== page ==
This venerated complex of buildings and a courtyard much like the Darb-i-Imam shrine of Isfahan represents different construction styles from Seljuq till late Safavid rule in the Yazdi quarter of the city. The complex largely consists of a Seljuq Shaya or Isaiah mosque and minaret, a Safavid period shrine to Ismail (the grandson of the second Imam Hasan) and an uncovered crossroad (chahrsuq). The shrine also has a namesake like many other religious shrines of Isfahan, to the son of Imam Zain ul Abadin in Mashhad in northeastern Iran.
The undated Isaiah mosque, with characteristic Seljuq brick dome and decorative tile work, is the oldest structure within the complex, to which Safavid ruler Shah Abbas later added the mausoleum of the Imamzada (a descendant of the venerated Imams) Ismail. Expansion continued with imperial patronage for the construction of porches, prayer halls and courtyards till 1632 under Safavid ruler Shah Safi, though repairs continued under Safavid ruler Shah Husain in 1702-3 followed by Haj Muhammad Ibrahim Beg Yuz Bashi in 1703-4. The shrine's aristocratic patrons often maintained a presence after death by being buried in the vicinity of the sacred place. Zainab un-nisa Khanun, the daughter of the Afsharid ruler, Ismail Shah III was buried here in 1782. The inner sanctuary of the shrine also has an unidentified tomb dated 1637-38, and the tomb of Qazi Safi al-Din Muhammad stands near the western portico.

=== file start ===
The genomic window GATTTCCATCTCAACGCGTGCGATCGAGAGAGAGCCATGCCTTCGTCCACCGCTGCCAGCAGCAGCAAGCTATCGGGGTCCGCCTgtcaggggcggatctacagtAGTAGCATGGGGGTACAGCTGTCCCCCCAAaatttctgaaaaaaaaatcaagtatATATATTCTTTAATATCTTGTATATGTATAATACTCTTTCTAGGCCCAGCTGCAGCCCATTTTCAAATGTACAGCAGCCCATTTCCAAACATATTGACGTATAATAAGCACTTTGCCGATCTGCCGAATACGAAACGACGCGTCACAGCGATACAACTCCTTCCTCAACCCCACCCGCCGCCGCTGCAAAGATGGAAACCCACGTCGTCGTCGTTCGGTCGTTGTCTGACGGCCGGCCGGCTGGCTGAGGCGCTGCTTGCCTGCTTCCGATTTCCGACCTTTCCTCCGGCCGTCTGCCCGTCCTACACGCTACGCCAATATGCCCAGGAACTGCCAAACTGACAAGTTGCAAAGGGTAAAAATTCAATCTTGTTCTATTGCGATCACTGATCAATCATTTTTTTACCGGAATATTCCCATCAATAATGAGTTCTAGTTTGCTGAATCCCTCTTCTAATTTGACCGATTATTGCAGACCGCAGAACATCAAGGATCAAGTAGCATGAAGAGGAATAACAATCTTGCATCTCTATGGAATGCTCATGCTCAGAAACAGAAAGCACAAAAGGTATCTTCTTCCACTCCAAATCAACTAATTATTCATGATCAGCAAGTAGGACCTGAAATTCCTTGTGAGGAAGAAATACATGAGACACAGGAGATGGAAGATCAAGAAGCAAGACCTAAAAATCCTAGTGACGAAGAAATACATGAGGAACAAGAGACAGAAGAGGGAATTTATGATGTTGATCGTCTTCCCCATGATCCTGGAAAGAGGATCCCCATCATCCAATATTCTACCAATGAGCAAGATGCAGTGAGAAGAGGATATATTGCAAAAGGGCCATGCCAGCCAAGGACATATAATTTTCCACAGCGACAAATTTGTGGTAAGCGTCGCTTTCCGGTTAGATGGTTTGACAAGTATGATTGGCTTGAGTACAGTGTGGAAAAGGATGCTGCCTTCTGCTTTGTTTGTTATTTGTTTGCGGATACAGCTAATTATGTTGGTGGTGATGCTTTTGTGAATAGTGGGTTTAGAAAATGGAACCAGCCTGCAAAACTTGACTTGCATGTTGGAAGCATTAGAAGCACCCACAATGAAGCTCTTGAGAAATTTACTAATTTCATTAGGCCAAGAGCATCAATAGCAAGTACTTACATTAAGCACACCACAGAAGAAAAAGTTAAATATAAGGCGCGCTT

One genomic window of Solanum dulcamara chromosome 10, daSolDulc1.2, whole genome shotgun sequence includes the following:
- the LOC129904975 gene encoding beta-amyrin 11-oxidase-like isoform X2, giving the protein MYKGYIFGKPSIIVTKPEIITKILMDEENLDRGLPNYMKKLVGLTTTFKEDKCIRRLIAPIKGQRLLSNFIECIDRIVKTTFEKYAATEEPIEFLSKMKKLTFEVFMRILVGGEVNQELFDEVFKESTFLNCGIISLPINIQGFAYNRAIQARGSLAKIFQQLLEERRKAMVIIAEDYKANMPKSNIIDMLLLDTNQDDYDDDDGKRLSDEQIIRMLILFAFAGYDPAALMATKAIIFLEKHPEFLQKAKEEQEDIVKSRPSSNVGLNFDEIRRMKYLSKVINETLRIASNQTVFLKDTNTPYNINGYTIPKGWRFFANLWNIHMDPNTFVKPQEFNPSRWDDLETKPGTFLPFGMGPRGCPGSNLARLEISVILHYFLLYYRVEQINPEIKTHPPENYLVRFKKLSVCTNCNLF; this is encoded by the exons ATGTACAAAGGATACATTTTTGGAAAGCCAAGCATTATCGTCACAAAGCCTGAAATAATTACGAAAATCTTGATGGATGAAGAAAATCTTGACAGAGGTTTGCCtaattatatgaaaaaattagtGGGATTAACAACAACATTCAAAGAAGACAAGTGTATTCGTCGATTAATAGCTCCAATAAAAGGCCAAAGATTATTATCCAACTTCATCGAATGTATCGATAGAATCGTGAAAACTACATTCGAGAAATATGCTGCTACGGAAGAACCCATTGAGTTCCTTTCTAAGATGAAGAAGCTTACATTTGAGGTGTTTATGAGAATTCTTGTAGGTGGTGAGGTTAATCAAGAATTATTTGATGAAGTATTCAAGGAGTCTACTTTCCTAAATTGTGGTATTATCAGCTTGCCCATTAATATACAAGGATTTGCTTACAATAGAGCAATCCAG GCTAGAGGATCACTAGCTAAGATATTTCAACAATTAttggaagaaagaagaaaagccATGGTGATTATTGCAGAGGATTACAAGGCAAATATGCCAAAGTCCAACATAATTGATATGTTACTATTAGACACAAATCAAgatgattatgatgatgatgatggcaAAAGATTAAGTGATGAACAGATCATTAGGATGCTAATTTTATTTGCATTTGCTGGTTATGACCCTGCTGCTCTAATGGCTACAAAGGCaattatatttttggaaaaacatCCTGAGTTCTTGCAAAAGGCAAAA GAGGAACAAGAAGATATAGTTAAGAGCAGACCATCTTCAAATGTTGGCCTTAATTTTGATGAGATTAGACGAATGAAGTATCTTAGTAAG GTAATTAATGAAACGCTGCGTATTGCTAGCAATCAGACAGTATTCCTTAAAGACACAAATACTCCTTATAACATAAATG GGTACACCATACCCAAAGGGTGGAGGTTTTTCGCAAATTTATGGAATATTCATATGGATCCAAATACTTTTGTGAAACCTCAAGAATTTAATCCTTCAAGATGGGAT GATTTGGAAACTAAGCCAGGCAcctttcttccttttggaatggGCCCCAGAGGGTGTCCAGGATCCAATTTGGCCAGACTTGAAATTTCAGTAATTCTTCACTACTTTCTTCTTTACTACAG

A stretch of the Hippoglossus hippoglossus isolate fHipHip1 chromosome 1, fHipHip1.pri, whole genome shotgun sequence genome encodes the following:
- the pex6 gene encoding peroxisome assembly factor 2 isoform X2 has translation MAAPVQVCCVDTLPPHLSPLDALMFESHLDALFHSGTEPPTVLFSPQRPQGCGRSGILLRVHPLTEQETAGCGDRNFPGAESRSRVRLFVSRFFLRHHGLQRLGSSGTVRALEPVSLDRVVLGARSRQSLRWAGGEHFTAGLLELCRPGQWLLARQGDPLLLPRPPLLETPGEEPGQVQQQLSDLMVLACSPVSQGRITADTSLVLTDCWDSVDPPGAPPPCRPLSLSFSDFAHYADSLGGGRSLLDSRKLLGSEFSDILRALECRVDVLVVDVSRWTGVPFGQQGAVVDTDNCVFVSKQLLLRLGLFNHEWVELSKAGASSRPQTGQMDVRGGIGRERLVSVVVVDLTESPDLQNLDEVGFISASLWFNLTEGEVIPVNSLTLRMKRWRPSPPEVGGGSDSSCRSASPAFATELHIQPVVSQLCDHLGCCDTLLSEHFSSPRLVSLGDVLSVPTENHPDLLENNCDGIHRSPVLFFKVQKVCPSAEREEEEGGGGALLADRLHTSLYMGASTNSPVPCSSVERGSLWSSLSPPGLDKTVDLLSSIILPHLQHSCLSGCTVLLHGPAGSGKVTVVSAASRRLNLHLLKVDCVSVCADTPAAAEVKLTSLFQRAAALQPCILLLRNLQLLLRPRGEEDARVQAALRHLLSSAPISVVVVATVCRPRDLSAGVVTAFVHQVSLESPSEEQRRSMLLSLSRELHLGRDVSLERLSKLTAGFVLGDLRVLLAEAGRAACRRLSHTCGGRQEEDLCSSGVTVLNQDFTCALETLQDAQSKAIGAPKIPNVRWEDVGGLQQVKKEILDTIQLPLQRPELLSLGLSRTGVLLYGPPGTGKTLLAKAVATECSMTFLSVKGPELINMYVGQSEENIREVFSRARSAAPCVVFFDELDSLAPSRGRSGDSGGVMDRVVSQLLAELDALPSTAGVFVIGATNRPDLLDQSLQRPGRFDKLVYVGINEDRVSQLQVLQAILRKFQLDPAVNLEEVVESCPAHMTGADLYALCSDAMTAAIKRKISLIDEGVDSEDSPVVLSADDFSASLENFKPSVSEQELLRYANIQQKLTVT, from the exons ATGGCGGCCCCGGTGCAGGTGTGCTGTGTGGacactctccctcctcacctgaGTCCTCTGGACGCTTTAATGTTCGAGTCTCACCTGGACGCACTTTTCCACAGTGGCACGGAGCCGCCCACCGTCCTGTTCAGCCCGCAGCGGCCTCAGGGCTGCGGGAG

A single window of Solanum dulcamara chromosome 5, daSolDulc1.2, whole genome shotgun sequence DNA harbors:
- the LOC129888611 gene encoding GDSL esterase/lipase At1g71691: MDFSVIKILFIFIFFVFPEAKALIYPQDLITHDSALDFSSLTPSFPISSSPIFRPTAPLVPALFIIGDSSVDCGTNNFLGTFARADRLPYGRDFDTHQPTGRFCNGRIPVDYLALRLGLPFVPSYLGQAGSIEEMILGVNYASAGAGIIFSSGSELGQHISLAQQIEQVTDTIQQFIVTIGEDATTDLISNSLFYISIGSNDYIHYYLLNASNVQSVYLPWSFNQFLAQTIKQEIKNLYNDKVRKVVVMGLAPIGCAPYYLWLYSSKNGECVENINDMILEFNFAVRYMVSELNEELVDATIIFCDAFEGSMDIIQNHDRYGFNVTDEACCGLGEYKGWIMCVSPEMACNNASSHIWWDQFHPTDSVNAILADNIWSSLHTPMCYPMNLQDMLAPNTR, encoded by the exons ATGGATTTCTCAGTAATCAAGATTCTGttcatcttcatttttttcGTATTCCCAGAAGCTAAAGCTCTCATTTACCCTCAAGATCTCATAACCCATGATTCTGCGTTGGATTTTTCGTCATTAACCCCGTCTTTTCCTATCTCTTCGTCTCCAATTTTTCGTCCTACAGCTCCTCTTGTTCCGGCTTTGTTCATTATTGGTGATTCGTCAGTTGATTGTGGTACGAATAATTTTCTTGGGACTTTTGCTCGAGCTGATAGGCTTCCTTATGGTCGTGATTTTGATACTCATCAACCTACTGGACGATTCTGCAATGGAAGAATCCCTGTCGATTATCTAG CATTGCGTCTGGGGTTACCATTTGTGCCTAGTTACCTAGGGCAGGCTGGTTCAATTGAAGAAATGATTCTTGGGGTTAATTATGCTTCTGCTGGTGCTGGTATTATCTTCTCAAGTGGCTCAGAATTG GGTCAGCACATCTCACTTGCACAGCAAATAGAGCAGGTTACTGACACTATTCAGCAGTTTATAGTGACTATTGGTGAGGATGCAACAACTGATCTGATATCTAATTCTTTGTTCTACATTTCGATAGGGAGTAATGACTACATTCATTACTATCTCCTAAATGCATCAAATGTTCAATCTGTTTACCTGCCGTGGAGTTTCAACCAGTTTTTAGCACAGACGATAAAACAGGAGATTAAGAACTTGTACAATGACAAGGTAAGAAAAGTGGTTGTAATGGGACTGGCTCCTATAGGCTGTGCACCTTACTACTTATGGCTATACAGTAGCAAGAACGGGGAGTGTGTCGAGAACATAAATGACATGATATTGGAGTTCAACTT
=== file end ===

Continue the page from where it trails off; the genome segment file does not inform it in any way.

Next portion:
Today, the shrine also contains a gallery, a portal, a prayer hall, an iwan (a vaulted hall, walled in three sides with one end open) and a beautiful large dome in addition to the mosque, courtyard and the mausoleums of the Imamzada and Isaiah. The shrine is notable for its decorative tile works, stucco ornaments, historic Safavid inscriptions, and an intricately adorned tile tablet.
Blake, Stephen. Half the World: The Social Architecture of Safavid Isfahan, 1590-1722. Costa Mesa, CA: Mazda Publishers, 1999. 171.
Lockhardt, Laurence. Famous cities of Iran. Middlesex: Walter Pearce & Company, 1939. 18.